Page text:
Crews Continue to Patrol Willow Piles Prescribed Fire

A fire crew member stands in front of a burned down pile surrounded by snow in a forested setting.

As snow begins to melt and temperatures rise, Carson National Forest fire crews are increasing patrols of the Willow Piles Prescribed Fire near Hopewell Lake. So far, some snow remains on the ground and no heat has been found. 

“The change of weather is an action point in our plan for increasing patrols,” said District Ranger Angie Krall. “We’ll continue patrolling longer than we did before the National Prescribed Fire Learning Review. We will not call this fire out until the snow completely melts off directly around the piles and they have been thoroughly checked.” 

Screenshot of infrared drone footage over the Willow Piles Prescribed Fire.

On Apr. 24, crews used an uncrewed aerial system, often referred to as a drone, to check the piles. 

“We were not able to detect any heat from the prescribed fire,” said Jamie Long, the fire management officer for the West Zone, which covers the Tres Piedras Ranger District where the piles are located. “You can see how the solar radiation varies when viewing areas where snow is melting and where snow is holding, but there is nothing indicating a true heat signature,” he said as he reviewed the drone footage.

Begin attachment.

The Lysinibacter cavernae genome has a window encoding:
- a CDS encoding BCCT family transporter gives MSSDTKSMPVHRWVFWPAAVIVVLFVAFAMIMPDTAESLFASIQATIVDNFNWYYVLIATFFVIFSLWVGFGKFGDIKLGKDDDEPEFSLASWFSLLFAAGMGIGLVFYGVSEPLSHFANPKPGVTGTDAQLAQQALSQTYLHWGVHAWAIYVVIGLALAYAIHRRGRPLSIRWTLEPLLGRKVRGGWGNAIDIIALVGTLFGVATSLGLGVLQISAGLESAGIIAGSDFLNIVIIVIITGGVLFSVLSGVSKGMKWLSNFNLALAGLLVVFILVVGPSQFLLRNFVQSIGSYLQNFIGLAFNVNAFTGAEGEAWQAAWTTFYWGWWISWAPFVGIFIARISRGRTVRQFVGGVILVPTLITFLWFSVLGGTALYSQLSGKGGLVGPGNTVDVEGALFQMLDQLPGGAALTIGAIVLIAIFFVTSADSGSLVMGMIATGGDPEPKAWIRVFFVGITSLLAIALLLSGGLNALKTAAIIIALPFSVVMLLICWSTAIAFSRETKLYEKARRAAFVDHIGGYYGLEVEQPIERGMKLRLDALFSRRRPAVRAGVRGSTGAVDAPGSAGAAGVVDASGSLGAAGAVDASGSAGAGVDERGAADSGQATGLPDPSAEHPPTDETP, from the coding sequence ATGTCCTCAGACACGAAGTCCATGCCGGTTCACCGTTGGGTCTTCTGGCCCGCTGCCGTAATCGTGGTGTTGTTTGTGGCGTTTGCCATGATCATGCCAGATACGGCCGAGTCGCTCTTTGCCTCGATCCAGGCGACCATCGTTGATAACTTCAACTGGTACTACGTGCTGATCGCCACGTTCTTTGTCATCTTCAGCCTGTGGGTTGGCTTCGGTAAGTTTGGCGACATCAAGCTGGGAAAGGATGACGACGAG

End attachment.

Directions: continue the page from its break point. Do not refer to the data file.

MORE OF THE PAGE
Crews also found no heat using a handheld thermal viewer when they twice patrolled the week of Apr. 17. The most recent patrol was on Tue., May 2. 

Crews ignited the Willow Piles Prescribed Fire in February, accomplishing 380 acres. The piles were created from a commercial timber sale and forest thinning to reduce stand densities, improve wildlife habitat foraging and to facilitate the reintroduction of fire to the landscape. The project is part of the Rio Chama Collaborative Forest Landscape Restoration Project.

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